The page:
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Re: on the nature of trust
On Thu, 12 Feb 1998, Tony Bartoletti wrote:
-> I do believe that your definition of Trust (in the sense analogous to
-> Information Theory) is the most elegant and useful one, to repeat:
-> > Trust: "Trust is that which is essential to a communication channel but
-> > which cannot be transferred from a source to a destination using
-> > that channel"
-> (Author! Author!)
-> As I have said earlier, it seems vaguely derivative of Kurt Godel's
-> foundation-shattering result, which I paraphrase poorly here:
-> "In any system of mathematics sufficiently expressive, one can produce
-> statements that are simultaneously True, and yet cannot be Proven to
-> be True within the given system."
I am familiar with that but here we have a different beast. ;-) Quite
common as I will show.
(this exposition may better explain the def's machinery)
First, the definition of Trust I provided is NOT a statement to be proved
because it is NOT a derivation. It starts a new branch in Information
Theory, in which we go through the looking glass, so to say.
Second, you can't expect to prove first principles -- they are. If they
are coherent or not, if they adequately mingle in with other parts of
other theories that are used, if they provide useful results, if they
correctly reproduce known results, etc., all this constitutes the acid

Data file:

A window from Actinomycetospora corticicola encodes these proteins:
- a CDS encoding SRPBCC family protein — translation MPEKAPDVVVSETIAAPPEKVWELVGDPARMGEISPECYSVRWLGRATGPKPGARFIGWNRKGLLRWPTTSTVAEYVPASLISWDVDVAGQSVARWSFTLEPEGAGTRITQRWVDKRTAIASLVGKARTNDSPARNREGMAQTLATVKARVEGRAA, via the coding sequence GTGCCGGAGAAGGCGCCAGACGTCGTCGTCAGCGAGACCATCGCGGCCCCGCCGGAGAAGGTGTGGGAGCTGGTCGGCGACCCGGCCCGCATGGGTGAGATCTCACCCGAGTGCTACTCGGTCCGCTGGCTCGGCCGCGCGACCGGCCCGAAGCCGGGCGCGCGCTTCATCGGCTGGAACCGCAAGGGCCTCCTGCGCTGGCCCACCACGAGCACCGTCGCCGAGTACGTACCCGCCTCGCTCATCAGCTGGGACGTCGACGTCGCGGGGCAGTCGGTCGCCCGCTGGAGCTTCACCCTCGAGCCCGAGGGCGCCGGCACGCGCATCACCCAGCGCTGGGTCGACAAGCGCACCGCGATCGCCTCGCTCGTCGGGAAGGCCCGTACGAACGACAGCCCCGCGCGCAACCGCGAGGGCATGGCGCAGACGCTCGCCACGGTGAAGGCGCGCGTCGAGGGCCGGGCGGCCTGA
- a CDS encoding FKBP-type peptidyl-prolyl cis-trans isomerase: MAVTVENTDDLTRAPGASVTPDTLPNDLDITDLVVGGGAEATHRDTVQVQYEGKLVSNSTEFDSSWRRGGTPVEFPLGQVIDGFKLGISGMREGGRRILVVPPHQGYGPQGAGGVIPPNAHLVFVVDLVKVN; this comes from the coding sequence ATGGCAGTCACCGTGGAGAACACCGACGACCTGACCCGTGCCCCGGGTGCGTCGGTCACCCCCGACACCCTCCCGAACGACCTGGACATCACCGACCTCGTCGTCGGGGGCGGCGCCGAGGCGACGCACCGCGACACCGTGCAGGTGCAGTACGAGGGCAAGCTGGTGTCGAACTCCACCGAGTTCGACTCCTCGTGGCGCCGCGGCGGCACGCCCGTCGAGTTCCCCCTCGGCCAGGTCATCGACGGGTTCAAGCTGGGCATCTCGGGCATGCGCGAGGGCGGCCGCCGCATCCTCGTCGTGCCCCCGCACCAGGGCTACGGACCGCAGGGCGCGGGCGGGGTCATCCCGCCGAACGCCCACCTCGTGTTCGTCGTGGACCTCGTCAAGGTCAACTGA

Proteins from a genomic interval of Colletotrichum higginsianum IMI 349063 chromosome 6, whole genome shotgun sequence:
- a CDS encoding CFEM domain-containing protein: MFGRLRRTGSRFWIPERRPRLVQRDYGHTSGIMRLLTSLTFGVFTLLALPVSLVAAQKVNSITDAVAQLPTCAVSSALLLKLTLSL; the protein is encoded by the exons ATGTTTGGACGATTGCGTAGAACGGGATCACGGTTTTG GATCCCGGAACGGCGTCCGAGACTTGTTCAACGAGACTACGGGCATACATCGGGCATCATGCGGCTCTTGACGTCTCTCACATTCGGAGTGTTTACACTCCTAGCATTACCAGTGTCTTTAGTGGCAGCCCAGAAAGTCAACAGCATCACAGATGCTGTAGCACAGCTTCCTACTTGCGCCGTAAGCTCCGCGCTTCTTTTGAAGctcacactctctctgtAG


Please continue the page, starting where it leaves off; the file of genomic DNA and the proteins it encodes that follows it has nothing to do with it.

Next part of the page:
test of the definition (like a photoplate that is revealed by acid attack)
in that context. It may be that you need to revisit/revise the whole
theory in order to allow the new definition to mingle in or maybe you can
just make second-order adjustments.
Third, this is what I call a "shadow definition". It is a simple and
effective tool, often used. A "shadow definition" is a def that qualifies
the subject by negating a property. For example, a neutron "is an atomic
particle that has no charge", or, a prime "is a number that has no
divisors save itself and the unit", or zero "is a number that cannot be
divided by itself", etc. Of course, some concepts (like zero) accept
shadow and normal defs.
So, the trust def is quite an ordinary type, as ordinary as the def of a
prime number, regarding its wording logic.
-> So the question remains: If I must Trust the given channel by some out-
-> of-band means, wherein will this Trust originate?
Good question but needs a slightly more precise wording (ie, using the
terminology as defined, as it will be clear below). Maybe some answers are
in my posting to Carl.
First, I would change it to:
Q1: If I must Trust the Information transfered from source A to
destination B, wherein will this Trust originate?
A1: From any source, including A, that can be chosen at will by B, in
real-time (see def in cie.htm) and with any desired redundancy (see
def in cie.htm).
Q2: How will it be transfered?
A2: By using at least one channel which is NOT used to transfer the
Information that has to be Trusted.
Dr.rer.nat. E. Gerck firstname.lastname@example.org
--- Meta-Certificate Group member, http://www.mcg.org.br ---